20 Jan 2013

January 20th

Depression affects so many people. It's hard to understand why. We're born into this world and struggle through life as best we can. Some of us are cheerful, but others fight against each trial and feel as if fate is stacked against them.
In England, the National Health Service has seen good results from using self-help books on how to overcome depression. The prescribed book, together with three counseling sessions on how to get the most from the advice, guides the patient to improve their own behavior. The two hundred test patients were provided with a self-help guide dealing with different aspects of depression, such as being assertive or overcoming sleep problems. However, authorities admit they could never afford to treat every sufferer in a similar way.
Although I've rarely been affected this way by life's challenges and sorrows, I've seen loved-ones plunge to the lowest gullies. After twenty seven years, my first husband was diagnosed with bipolar condition. As if his early years weren't enough to bow the toughest soul, he plunged even lower. Much as I tried, I could never help him. When he left me for a brighter future in the form of another woman, I moved away. He now lives alone and we don't contact each other. I've had to recognize that some people are better left alone. A person can only do their best for another. If they get to the point of losing their individuality and vitality, they must pull away, no matter how good their intentions may be.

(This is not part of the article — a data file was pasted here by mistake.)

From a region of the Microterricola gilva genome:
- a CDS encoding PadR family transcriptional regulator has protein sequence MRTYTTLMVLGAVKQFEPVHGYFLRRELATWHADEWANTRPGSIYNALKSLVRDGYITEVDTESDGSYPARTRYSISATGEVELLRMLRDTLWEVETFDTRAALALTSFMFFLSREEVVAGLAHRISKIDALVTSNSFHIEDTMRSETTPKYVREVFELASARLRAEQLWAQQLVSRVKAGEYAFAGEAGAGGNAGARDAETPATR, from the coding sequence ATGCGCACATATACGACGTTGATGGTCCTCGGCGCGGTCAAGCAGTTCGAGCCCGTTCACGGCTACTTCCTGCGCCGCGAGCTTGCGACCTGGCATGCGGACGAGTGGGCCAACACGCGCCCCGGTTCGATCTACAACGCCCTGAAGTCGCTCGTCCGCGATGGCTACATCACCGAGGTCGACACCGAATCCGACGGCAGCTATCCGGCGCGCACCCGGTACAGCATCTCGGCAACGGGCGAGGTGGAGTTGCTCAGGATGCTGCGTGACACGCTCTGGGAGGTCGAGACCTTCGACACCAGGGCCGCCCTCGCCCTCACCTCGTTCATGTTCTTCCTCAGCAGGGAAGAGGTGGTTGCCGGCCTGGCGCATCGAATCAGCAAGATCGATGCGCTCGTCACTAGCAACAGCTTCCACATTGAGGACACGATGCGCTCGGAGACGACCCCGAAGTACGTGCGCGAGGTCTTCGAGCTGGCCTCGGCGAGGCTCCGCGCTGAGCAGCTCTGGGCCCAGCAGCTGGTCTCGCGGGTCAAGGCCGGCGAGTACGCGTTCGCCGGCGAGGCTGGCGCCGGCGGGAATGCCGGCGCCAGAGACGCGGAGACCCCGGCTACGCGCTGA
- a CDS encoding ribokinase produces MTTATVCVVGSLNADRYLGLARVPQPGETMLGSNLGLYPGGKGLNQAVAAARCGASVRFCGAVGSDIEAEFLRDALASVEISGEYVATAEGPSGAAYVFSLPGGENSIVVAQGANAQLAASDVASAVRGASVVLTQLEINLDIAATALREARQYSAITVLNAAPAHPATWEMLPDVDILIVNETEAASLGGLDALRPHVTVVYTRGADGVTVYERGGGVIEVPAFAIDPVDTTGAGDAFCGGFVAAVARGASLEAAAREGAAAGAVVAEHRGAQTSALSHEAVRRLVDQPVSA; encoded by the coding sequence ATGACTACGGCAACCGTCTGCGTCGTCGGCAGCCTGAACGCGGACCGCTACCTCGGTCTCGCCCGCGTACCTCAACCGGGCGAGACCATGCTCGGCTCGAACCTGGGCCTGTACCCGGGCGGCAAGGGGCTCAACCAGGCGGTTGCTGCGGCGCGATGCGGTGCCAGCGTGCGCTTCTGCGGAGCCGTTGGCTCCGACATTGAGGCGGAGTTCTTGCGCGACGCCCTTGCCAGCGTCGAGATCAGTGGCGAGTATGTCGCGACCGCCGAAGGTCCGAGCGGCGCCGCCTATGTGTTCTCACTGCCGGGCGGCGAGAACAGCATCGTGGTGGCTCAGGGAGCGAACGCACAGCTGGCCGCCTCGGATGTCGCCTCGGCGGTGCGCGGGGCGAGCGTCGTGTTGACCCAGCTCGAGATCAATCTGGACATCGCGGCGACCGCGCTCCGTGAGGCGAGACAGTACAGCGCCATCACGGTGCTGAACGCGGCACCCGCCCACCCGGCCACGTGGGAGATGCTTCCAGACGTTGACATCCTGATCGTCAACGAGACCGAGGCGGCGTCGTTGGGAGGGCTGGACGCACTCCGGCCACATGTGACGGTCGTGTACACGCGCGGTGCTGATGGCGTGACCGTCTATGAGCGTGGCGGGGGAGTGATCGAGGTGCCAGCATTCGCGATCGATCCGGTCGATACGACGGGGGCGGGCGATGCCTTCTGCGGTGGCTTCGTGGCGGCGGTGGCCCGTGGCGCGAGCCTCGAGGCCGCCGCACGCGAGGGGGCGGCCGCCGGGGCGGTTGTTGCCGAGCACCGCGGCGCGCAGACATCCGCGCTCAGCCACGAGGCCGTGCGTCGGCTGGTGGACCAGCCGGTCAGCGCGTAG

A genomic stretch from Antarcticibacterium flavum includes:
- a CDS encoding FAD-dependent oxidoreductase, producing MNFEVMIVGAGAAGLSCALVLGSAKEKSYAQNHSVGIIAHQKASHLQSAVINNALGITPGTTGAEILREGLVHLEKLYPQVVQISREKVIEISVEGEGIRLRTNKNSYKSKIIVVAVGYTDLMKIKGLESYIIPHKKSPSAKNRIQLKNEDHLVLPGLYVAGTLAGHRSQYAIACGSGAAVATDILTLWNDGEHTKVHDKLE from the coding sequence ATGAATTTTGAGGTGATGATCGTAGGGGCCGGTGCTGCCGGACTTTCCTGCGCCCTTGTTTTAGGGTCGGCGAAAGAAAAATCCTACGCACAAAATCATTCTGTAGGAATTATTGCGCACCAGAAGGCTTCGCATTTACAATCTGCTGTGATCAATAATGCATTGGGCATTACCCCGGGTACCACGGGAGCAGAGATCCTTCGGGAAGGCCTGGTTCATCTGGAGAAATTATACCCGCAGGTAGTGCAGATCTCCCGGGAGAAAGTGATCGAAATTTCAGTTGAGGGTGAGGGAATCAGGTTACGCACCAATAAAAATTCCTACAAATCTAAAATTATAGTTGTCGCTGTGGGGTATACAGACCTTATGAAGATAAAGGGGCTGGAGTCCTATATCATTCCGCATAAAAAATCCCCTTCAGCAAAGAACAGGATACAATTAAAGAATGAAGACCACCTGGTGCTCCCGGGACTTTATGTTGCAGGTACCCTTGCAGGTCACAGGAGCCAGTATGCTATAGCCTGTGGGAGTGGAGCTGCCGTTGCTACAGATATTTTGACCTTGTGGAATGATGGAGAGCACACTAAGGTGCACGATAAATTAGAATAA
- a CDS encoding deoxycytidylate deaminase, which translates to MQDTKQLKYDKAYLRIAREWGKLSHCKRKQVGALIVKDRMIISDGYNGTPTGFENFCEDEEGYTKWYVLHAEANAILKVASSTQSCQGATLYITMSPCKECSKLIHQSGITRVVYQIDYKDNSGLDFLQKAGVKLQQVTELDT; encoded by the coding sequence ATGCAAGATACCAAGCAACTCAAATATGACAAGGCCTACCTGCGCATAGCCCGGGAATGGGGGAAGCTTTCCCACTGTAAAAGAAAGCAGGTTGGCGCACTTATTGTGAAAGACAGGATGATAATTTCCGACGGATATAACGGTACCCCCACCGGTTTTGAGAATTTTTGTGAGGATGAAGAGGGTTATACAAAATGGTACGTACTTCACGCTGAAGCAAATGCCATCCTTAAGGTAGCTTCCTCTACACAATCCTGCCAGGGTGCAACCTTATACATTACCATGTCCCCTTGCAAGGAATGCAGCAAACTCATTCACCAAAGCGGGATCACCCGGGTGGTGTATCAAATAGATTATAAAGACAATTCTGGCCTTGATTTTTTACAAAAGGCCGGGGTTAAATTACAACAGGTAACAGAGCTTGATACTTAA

1. Hi Francene .. I'm very grateful I don't suffer and haven't been too close to people that have ... I suspect my father had it - but I was too young to realise ... I can however see your point of view re your husband ...

    All the best - Hilary

  2. You're right, you know. There's no helping the one who doesn't want to be helped, and for our own mental health it's better to step away and out of their picture. I'm glad you did that, Francene. Depression is a black hole with very powerful gravity--sucks you in before you know what's happening. I also had a depressive partner (just 7 years, though), and I know how powerless one feels, how the world's colors begin to leach away until there's nothing left but bare bones and grey lines. Nasty stuff :)

  3. My second hubby is a bi-polar. I feel sorry for him. He's pushed everyone away.

    Hugs and chocolate,

  4. Someday, there will be a better answer, rather than medication which so many afflicted with depression refuse to take. But as women, we tend to want to "fix" things with our loved ones, when there are some things we cannot fix. Stepping away takes courage too, but we cannot lose ourselves in these relationships.


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